Cyber Threats

As the health system becomes digital and health information takes on an increasingly electronic format, cyber threats have become a regular burden for health systems. Despite the growing threat, many components of the health care system lack the technological abilities to identify and protect themselves from cyber threats. Under the Cybersecurity Information Sharing Act (CISA) agencies, like HHS, were directed to develop tools that can help with the sharing of cybersecurity threat risks. Prior to the CISA, Executive Order 13691, signed on February 13, 2015, encouraged information sharing related to cyber threats between the government and private sector.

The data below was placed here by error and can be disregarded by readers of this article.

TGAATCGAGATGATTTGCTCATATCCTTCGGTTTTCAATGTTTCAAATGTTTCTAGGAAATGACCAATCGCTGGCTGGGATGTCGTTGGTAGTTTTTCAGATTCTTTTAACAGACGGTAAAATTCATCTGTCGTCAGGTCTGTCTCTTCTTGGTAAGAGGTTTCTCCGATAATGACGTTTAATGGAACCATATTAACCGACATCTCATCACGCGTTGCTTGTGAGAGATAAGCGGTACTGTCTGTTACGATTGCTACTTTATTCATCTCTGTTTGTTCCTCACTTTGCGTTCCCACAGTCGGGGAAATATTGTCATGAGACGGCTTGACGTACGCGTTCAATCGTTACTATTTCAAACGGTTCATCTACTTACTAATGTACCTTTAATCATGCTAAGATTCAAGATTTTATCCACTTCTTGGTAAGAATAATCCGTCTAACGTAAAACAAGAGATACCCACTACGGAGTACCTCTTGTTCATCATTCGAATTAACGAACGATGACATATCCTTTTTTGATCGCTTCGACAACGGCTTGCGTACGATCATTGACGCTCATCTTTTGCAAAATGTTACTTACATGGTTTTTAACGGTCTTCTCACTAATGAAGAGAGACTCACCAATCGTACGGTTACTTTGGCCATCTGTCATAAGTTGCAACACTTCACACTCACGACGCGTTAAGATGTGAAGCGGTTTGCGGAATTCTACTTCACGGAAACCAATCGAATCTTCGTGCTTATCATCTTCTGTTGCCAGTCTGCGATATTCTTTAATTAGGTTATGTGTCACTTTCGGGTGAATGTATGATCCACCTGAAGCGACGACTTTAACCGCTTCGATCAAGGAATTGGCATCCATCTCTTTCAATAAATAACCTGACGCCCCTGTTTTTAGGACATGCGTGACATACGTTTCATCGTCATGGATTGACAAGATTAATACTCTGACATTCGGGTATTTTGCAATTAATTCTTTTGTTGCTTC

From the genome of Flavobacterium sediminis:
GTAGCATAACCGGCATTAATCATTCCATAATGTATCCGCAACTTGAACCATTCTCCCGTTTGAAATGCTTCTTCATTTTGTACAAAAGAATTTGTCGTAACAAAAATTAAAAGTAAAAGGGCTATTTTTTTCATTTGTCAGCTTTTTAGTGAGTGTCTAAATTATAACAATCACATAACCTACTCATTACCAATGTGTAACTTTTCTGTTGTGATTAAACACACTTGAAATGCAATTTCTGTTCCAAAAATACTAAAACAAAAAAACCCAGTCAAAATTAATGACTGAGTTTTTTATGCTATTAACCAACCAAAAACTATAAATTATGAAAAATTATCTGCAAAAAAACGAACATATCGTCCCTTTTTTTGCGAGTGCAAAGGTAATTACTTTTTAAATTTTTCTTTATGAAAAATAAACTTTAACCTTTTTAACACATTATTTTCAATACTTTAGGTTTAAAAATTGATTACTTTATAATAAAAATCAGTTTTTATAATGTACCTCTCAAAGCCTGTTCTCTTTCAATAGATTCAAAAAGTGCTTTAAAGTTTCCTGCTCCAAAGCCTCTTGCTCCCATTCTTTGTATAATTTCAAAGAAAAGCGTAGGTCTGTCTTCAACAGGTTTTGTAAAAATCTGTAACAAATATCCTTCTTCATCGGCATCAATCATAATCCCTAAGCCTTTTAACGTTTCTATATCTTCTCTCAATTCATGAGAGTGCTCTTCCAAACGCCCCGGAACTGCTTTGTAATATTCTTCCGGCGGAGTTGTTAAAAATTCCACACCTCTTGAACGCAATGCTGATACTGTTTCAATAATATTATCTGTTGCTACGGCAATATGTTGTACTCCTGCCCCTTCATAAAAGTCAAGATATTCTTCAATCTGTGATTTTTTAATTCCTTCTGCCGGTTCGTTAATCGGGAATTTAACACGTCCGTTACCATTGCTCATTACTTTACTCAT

Recent Threats

Although some governmental efforts have focused on preparedness, data breaches continue to be a burden for the health care industry. This summer, Banner Health reported a cyberattack potentially affecting the protected health information (PHI) and payment card data of 3.7 million patients. The breach resulted from a hack of Banner’s point-of-sale systems, which may have been connected to its clinical systems. Such a lack of segmentation, may have contributed to the breach. Segmentation is the segregation of a network into areas that limits access to only those people, servers, and applications that need access, as a method of preventing hackers who enter part of a system from gaining complete control. However, the threat of cyber-attack reaches far beyond Banner Health. The scope of cyber threats is readily apparent from HHS’ “wall of shame,” which lists all of the breaches affecting 500 or more people that have been reported to the Office for Civil Rights (OCR).